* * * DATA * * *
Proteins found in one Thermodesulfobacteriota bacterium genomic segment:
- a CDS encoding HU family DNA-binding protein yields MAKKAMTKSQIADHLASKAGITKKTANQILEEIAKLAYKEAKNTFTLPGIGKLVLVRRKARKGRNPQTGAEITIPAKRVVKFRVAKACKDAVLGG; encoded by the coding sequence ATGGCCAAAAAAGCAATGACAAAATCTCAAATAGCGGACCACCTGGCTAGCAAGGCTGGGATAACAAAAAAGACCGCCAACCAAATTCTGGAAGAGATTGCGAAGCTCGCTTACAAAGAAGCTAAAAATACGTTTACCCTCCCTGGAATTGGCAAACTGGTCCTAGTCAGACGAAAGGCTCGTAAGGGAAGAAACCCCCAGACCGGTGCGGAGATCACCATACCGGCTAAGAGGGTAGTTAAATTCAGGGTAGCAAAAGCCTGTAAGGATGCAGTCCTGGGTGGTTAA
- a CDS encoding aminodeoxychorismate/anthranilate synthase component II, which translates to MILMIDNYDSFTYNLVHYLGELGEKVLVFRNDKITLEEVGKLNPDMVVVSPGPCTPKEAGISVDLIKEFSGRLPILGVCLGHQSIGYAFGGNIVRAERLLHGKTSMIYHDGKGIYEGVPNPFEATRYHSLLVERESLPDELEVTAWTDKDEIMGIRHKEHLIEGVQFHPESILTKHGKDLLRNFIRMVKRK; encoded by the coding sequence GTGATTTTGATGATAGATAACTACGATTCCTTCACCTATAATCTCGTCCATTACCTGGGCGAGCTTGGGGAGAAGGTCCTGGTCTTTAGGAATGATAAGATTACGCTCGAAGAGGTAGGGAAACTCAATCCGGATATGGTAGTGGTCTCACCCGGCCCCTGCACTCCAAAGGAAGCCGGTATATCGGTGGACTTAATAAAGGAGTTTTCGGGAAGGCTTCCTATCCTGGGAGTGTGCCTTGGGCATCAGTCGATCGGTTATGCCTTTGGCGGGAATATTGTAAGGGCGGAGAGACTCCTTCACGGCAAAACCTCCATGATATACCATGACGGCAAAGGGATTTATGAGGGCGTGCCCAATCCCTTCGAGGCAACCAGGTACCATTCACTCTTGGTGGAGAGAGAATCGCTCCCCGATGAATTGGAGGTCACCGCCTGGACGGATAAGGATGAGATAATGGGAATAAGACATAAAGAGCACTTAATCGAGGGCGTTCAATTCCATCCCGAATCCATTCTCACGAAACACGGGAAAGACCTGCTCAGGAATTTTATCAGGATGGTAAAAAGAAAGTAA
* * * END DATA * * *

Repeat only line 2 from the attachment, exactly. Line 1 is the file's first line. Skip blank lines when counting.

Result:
- a CDS encoding HU family DNA-binding protein yields MAKKAMTKSQIADHLASKAGITKKTANQILEEIAKLAYKEAKNTFTLPGIGKLVLVRRKARKGRNPQTGAEITIPAKRVVKFRVAKACKDAVLGG; encoded by the coding sequence ATGGCCAAAAAAGCAATGACAAAATCTCAAATAGCGGACCACCTGGCTAGCAAGGCTGGGATAACAAAAAAGACCGCCAACCAAATTCTGGAAGAGATTGCGAAGCTCGCTTACAAAGAAGCTAAAAATACGTTTACCCTCCCTGGAATTGGCAAACTGGTCCTAGTCAGACGAAAGGCTCGTAAGGGAAGAAACCCCCAGACCGGTGCGGAGATCACCATACCGGCTAAGAGGGTAGTTAAATTCAGGGTAGCAAAAGCCTGTAAGGATGCAGTCCTGGGTGGTTAA